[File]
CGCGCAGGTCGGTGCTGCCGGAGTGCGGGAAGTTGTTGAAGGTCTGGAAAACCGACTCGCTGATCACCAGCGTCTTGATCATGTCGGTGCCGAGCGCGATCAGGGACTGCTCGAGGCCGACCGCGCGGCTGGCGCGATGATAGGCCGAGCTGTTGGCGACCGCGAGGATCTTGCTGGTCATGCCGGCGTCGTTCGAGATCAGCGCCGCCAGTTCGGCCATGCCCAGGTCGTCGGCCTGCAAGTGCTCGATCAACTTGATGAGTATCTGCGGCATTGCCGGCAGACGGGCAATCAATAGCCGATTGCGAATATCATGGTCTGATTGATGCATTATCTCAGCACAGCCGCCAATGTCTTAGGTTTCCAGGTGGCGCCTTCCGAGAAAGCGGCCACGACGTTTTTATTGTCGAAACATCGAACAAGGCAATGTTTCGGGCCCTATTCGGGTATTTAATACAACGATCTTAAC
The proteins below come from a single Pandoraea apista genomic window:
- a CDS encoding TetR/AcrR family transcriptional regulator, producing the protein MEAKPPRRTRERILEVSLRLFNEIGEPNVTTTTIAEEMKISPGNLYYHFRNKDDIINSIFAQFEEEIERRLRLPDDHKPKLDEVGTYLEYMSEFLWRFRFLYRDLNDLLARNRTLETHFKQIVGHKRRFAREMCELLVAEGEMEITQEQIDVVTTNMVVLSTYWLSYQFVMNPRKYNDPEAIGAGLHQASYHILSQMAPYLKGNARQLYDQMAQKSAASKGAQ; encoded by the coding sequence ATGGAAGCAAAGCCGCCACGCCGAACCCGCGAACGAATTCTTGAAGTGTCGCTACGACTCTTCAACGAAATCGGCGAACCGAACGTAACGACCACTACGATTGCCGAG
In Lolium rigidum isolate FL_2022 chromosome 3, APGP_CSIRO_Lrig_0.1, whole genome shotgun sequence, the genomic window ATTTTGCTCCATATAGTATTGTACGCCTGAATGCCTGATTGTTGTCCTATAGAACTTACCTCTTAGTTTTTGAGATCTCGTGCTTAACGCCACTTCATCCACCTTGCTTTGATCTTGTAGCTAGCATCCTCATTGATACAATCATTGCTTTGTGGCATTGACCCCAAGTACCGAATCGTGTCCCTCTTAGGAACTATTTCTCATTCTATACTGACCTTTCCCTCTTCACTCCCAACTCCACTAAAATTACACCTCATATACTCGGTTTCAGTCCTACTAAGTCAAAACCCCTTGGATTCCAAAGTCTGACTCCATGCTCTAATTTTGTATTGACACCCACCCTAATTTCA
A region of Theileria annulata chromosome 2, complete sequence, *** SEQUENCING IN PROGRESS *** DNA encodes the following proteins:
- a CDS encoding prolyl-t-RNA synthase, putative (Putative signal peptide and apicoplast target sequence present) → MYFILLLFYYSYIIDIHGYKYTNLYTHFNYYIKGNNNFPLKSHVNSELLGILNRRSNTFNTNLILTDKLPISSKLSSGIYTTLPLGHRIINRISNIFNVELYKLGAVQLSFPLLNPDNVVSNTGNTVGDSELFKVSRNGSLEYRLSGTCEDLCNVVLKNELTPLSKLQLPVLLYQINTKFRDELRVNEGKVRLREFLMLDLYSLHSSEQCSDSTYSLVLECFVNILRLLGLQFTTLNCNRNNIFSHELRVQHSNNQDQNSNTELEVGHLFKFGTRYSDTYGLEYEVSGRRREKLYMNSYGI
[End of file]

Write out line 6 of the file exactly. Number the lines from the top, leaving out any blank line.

- a CDS encoding prolyl-t-RNA synthase, putative (Putative signal peptide and apicoplast target sequence present) → MYFILLLFYYSYIIDIHGYKYTNLYTHFNYYIKGNNNFPLKSHVNSELLGILNRRSNTFNTNLILTDKLPISSKLSSGIYTTLPLGHRIINRISNIFNVELYKLGAVQLSFPLLNPDNVVSNTGNTVGDSELFKVSRNGSLEYRLSGTCEDLCNVVLKNELTPLSKLQLPVLLYQINTKFRDELRVNEGKVRLREFLMLDLYSLHSSEQCSDSTYSLVLECFVNILRLLGLQFTTLNCNRNNIFSHELRVQHSNNQDQNSNTELEVGHLFKFGTRYSDTYGLEYEVSGRRREKLYMNSYGI